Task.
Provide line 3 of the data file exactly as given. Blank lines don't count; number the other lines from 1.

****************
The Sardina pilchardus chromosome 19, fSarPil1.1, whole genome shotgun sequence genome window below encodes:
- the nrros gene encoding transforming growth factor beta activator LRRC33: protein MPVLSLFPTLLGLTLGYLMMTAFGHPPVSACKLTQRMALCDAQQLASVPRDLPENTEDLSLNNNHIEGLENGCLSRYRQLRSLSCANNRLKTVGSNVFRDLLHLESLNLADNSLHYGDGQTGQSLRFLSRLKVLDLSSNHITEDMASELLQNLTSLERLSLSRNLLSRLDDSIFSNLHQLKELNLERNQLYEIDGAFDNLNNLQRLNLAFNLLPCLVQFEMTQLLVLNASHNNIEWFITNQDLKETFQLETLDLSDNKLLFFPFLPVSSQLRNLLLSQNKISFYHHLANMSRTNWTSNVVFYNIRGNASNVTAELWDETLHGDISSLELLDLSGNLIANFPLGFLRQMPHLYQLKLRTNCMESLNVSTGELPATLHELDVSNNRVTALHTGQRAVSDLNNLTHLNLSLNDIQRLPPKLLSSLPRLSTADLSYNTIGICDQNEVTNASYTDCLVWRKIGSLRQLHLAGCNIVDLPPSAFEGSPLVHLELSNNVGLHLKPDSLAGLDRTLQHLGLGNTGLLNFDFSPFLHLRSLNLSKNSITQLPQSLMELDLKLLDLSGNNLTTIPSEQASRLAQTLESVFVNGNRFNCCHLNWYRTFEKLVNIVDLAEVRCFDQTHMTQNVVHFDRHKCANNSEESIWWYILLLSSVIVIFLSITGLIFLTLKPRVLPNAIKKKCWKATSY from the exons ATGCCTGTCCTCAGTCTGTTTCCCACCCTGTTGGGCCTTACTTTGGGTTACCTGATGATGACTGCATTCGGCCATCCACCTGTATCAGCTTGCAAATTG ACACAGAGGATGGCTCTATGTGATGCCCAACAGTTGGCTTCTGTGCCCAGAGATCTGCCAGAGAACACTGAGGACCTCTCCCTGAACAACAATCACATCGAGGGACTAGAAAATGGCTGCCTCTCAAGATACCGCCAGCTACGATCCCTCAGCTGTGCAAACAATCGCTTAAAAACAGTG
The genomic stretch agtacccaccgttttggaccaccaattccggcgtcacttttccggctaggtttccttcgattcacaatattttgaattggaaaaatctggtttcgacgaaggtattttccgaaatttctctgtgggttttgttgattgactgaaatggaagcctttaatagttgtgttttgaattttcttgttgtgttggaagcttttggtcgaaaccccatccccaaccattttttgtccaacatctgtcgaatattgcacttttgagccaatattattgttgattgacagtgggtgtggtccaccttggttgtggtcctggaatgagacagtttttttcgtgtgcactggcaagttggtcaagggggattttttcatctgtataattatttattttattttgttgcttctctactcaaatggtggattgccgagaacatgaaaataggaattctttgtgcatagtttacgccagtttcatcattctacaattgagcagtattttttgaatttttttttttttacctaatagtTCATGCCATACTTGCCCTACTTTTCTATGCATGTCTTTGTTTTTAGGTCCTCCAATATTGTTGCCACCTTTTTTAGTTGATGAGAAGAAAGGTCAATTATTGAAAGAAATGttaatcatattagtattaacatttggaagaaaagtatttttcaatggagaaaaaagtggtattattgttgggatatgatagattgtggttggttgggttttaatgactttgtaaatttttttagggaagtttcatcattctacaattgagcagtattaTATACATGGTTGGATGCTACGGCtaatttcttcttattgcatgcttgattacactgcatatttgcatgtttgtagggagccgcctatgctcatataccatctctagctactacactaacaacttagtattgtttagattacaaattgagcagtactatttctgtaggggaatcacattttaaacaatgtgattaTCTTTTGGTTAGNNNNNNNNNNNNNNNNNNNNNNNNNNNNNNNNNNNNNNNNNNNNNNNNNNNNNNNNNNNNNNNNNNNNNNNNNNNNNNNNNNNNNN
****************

The genomic stretch agtacccaccgttttggaccaccaattccggcgtcacttttccggctaggtttccttcgattcacaatattttgaattggaaaaatctggtttcgacgaaggtattttccgaaatttctctgtgggttttgttgattgactgaaatggaagcctttaatagttgtgttttgaattttcttgttgtgttggaagcttttggtcgaaaccccatccccaaccattttttgtccaacatctgtcgaatattgcacttttgagccaatattattgttgattgacagtgggtgtggtccaccttggttgtggtcctggaatgagacagtttttttcgtgtgcactggcaagttggtcaagggggattttttcatctgtataattatttattttattttgttgcttctctactcaaatggtggattgccgagaacatgaaaataggaattctttgtgcatagtttacgccagtttcatcattctacaattgagcagtattttttgaatttttttttttttacctaatagtTCATGCCATACTTGCCCTACTTTTCTATGCATGTCTTTGTTTTTAGGTCCTCCAATATTGTTGCCACCTTTTTTAGTTGATGAGAAGAAAGGTCAATTATTGAAAGAAATGttaatcatattagtattaacatttggaagaaaagtatttttcaatggagaaaaaagtggtattattgttgggatatgatagattgtggttggttgggttttaatgactttgtaaatttttttagggaagtttcatcattctacaattgagcagtattaTATACATGGTTGGATGCTACGGCtaatttcttcttattgcatgcttgattacactgcatatttgcatgtttgtagggagccgcctatgctcatataccatctctagctactacactaacaacttagtattgtttagattacaaattgagcagtactatttctgtaggggaatcacattttaaacaatgtgattaTCTTTTGGTTAGNNNNNNNNNNNNNNNNNNNNNNNNNNNNNNNNNNNNNNNNNNNNNNNNNNNNNNNNNNNNNNNNNNNNNNNNNNNNNNNNNNNNNN